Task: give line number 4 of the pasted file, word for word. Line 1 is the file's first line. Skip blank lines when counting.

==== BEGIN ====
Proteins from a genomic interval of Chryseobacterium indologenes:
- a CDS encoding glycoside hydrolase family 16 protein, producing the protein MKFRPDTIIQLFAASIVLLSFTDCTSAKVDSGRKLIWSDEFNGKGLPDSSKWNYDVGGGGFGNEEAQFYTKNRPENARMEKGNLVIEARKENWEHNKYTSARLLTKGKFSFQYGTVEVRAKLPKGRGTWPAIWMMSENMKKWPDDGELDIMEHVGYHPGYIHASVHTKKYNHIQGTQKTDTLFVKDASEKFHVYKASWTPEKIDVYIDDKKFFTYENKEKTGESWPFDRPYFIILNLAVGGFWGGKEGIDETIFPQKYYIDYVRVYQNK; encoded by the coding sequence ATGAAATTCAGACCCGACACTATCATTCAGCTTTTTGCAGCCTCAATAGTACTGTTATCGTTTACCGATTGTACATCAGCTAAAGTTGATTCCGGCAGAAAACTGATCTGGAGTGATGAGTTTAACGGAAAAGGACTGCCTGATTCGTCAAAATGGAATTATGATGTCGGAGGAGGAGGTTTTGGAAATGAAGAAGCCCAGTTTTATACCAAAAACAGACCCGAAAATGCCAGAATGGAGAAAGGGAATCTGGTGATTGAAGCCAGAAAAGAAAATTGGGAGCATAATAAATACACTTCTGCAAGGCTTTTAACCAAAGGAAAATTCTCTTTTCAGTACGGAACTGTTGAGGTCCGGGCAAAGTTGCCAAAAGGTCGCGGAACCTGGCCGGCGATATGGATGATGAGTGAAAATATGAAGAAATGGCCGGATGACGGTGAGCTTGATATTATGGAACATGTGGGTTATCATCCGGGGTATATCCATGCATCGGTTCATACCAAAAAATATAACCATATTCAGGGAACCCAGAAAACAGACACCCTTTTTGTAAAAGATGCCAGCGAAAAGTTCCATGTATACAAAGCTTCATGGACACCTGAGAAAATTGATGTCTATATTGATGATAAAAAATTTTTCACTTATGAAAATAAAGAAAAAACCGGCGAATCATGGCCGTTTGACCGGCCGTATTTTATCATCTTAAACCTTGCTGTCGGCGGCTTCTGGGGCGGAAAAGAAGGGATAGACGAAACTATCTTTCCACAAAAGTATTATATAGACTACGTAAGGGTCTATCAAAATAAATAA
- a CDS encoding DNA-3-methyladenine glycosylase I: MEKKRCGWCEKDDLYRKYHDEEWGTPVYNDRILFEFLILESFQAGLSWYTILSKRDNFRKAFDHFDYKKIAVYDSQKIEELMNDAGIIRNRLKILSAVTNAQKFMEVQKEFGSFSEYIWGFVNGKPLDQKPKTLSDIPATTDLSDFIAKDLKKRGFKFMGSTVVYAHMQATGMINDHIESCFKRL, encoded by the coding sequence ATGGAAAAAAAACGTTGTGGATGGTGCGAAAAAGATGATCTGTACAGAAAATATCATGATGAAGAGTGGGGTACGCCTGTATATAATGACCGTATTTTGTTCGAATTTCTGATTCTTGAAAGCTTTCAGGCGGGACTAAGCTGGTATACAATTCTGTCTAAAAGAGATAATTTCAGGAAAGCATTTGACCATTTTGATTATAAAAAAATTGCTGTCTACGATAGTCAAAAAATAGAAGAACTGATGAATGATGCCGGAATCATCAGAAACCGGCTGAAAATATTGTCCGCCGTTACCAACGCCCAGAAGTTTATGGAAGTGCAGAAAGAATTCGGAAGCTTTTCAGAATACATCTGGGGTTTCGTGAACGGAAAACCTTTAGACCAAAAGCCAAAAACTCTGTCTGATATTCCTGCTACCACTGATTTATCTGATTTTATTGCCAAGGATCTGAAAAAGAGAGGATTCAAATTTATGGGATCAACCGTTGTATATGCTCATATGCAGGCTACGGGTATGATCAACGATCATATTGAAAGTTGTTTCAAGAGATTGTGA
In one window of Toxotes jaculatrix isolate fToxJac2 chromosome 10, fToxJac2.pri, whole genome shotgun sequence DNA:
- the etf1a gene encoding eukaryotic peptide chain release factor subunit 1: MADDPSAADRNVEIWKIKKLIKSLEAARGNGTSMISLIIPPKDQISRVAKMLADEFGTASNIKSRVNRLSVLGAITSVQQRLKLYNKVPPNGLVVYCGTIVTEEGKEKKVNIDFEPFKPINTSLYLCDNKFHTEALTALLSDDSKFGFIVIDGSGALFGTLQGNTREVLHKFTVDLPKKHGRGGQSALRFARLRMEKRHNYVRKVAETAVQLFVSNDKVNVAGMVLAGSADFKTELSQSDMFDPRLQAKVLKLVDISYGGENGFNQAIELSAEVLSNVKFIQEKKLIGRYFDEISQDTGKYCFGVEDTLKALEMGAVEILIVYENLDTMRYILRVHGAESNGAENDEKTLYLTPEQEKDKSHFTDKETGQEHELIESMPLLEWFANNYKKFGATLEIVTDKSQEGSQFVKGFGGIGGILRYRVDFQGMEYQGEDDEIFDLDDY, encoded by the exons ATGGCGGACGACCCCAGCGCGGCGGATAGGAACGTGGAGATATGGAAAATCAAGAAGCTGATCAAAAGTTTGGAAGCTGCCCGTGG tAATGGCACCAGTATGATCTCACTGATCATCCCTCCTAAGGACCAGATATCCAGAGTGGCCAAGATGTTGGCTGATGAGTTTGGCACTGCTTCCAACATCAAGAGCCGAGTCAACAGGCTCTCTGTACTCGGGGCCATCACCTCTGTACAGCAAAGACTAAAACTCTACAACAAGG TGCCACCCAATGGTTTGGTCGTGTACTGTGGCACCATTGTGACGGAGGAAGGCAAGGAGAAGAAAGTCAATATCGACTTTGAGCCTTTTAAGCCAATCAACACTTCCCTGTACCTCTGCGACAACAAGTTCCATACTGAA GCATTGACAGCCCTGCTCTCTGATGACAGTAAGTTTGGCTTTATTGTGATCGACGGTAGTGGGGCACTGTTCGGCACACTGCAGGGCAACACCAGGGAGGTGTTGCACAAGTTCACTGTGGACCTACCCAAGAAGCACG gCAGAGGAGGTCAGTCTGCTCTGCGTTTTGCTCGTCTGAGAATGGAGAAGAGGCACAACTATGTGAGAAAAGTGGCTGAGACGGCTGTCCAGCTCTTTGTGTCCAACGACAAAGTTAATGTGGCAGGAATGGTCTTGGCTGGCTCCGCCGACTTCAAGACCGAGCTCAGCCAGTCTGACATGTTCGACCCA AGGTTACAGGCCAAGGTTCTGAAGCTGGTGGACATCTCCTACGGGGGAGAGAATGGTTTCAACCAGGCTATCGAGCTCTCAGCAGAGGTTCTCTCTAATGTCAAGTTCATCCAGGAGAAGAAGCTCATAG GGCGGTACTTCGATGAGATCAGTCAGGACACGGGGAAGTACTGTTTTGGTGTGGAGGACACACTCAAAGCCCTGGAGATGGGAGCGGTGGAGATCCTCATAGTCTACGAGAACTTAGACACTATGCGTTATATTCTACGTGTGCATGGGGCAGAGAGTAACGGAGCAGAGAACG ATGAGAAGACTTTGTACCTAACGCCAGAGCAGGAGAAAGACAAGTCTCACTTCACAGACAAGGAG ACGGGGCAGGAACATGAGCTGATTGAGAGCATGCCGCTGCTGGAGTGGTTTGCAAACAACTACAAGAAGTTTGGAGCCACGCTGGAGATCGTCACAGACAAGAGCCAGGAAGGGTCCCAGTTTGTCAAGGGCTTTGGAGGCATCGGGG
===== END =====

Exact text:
In one window of Toxotes jaculatrix isolate fToxJac2 chromosome 10, fToxJac2.pri, whole genome shotgun sequence DNA: